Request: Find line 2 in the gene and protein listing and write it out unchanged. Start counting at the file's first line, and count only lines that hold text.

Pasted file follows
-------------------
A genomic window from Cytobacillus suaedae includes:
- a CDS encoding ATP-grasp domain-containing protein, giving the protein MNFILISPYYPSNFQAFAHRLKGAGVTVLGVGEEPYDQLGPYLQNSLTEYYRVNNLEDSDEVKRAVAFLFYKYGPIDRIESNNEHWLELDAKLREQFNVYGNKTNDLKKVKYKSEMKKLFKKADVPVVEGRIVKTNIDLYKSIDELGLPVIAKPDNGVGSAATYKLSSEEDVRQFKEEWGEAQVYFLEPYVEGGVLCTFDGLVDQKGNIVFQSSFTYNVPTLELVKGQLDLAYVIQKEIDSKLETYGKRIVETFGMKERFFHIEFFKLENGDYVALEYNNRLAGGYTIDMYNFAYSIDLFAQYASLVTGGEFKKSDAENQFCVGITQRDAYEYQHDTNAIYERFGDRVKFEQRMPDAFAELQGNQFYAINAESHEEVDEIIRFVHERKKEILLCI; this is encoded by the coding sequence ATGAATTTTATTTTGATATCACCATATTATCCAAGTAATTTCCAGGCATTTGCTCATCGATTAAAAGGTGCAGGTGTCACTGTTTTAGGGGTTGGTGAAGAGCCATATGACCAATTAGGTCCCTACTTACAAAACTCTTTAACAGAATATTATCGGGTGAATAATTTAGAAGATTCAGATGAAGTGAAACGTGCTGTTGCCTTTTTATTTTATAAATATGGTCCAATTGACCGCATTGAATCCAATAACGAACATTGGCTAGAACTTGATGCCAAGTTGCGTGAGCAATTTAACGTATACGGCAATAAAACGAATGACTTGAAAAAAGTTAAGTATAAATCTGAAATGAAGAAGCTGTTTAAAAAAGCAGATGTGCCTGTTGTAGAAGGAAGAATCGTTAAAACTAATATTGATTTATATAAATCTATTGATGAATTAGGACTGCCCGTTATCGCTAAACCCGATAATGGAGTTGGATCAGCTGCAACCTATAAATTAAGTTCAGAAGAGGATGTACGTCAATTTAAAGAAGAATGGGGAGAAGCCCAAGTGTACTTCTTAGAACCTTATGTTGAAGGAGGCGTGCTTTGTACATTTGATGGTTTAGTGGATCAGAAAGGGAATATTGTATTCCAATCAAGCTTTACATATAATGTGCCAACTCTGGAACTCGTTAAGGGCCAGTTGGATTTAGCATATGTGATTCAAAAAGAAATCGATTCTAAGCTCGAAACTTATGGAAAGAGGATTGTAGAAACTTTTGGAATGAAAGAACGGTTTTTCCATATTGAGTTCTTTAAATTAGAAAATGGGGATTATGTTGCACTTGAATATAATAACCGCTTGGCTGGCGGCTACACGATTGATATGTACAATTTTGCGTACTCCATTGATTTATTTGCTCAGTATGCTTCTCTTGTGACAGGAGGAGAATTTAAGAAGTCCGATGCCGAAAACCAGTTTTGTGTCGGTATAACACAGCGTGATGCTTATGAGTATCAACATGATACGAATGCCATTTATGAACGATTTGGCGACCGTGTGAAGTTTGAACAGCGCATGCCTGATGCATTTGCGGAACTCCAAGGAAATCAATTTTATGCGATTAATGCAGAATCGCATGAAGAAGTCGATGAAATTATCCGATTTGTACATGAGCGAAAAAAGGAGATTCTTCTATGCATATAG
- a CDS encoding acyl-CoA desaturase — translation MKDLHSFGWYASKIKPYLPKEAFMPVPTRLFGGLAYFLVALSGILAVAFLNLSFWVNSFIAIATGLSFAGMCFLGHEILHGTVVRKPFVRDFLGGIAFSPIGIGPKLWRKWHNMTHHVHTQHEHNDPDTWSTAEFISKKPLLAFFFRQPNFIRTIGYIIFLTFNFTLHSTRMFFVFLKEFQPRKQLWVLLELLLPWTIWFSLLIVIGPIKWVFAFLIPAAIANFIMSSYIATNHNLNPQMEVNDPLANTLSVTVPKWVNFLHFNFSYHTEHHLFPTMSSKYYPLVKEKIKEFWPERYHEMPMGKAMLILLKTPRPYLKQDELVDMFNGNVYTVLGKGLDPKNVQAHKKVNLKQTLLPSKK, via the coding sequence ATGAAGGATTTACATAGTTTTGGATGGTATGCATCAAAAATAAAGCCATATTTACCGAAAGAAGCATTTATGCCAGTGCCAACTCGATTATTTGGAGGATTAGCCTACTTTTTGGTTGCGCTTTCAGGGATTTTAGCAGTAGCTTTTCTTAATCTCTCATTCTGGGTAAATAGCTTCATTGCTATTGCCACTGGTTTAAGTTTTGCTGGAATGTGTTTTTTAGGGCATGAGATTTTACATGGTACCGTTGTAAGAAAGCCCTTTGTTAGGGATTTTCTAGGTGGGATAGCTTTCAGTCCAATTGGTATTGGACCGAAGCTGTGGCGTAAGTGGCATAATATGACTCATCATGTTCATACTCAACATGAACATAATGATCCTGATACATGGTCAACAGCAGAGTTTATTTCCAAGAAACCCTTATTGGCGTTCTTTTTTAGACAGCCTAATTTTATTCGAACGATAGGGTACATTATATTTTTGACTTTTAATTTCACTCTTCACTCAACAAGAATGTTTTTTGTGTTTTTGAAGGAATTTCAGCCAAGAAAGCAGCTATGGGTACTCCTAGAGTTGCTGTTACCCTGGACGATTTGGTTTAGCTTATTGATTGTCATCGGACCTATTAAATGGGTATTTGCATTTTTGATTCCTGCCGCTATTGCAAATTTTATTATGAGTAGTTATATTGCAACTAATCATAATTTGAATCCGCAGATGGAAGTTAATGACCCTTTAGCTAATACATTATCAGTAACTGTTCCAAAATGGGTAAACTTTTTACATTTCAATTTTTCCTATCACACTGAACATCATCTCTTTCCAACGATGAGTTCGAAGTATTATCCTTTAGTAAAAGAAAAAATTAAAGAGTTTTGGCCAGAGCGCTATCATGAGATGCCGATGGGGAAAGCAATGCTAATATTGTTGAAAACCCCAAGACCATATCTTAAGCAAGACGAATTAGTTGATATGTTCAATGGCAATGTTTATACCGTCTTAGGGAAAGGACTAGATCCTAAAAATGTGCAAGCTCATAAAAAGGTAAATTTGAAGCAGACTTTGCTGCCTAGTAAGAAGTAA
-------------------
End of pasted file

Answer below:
- a CDS encoding ATP-grasp domain-containing protein, giving the protein MNFILISPYYPSNFQAFAHRLKGAGVTVLGVGEEPYDQLGPYLQNSLTEYYRVNNLEDSDEVKRAVAFLFYKYGPIDRIESNNEHWLELDAKLREQFNVYGNKTNDLKKVKYKSEMKKLFKKADVPVVEGRIVKTNIDLYKSIDELGLPVIAKPDNGVGSAATYKLSSEEDVRQFKEEWGEAQVYFLEPYVEGGVLCTFDGLVDQKGNIVFQSSFTYNVPTLELVKGQLDLAYVIQKEIDSKLETYGKRIVETFGMKERFFHIEFFKLENGDYVALEYNNRLAGGYTIDMYNFAYSIDLFAQYASLVTGGEFKKSDAENQFCVGITQRDAYEYQHDTNAIYERFGDRVKFEQRMPDAFAELQGNQFYAINAESHEEVDEIIRFVHERKKEILLCI; this is encoded by the coding sequence ATGAATTTTATTTTGATATCACCATATTATCCAAGTAATTTCCAGGCATTTGCTCATCGATTAAAAGGTGCAGGTGTCACTGTTTTAGGGGTTGGTGAAGAGCCATATGACCAATTAGGTCCCTACTTACAAAACTCTTTAACAGAATATTATCGGGTGAATAATTTAGAAGATTCAGATGAAGTGAAACGTGCTGTTGCCTTTTTATTTTATAAATATGGTCCAATTGACCGCATTGAATCCAATAACGAACATTGGCTAGAACTTGATGCCAAGTTGCGTGAGCAATTTAACGTATACGGCAATAAAACGAATGACTTGAAAAAAGTTAAGTATAAATCTGAAATGAAGAAGCTGTTTAAAAAAGCAGATGTGCCTGTTGTAGAAGGAAGAATCGTTAAAACTAATATTGATTTATATAAATCTATTGATGAATTAGGACTGCCCGTTATCGCTAAACCCGATAATGGAGTTGGATCAGCTGCAACCTATAAATTAAGTTCAGAAGAGGATGTACGTCAATTTAAAGAAGAATGGGGAGAAGCCCAAGTGTACTTCTTAGAACCTTATGTTGAAGGAGGCGTGCTTTGTACATTTGATGGTTTAGTGGATCAGAAAGGGAATATTGTATTCCAATCAAGCTTTACATATAATGTGCCAACTCTGGAACTCGTTAAGGGCCAGTTGGATTTAGCATATGTGATTCAAAAAGAAATCGATTCTAAGCTCGAAACTTATGGAAAGAGGATTGTAGAAACTTTTGGAATGAAAGAACGGTTTTTCCATATTGAGTTCTTTAAATTAGAAAATGGGGATTATGTTGCACTTGAATATAATAACCGCTTGGCTGGCGGCTACACGATTGATATGTACAATTTTGCGTACTCCATTGATTTATTTGCTCAGTATGCTTCTCTTGTGACAGGAGGAGAATTTAAGAAGTCCGATGCCGAAAACCAGTTTTGTGTCGGTATAACACAGCGTGATGCTTATGAGTATCAACATGATACGAATGCCATTTATGAACGATTTGGCGACCGTGTGAAGTTTGAACAGCGCATGCCTGATGCATTTGCGGAACTCCAAGGAAATCAATTTTATGCGATTAATGCAGAATCGCATGAAGAAGTCGATGAAATTATCCGATTTGTACATGAGCGAAAAAAGGAGATTCTTCTATGCATATAG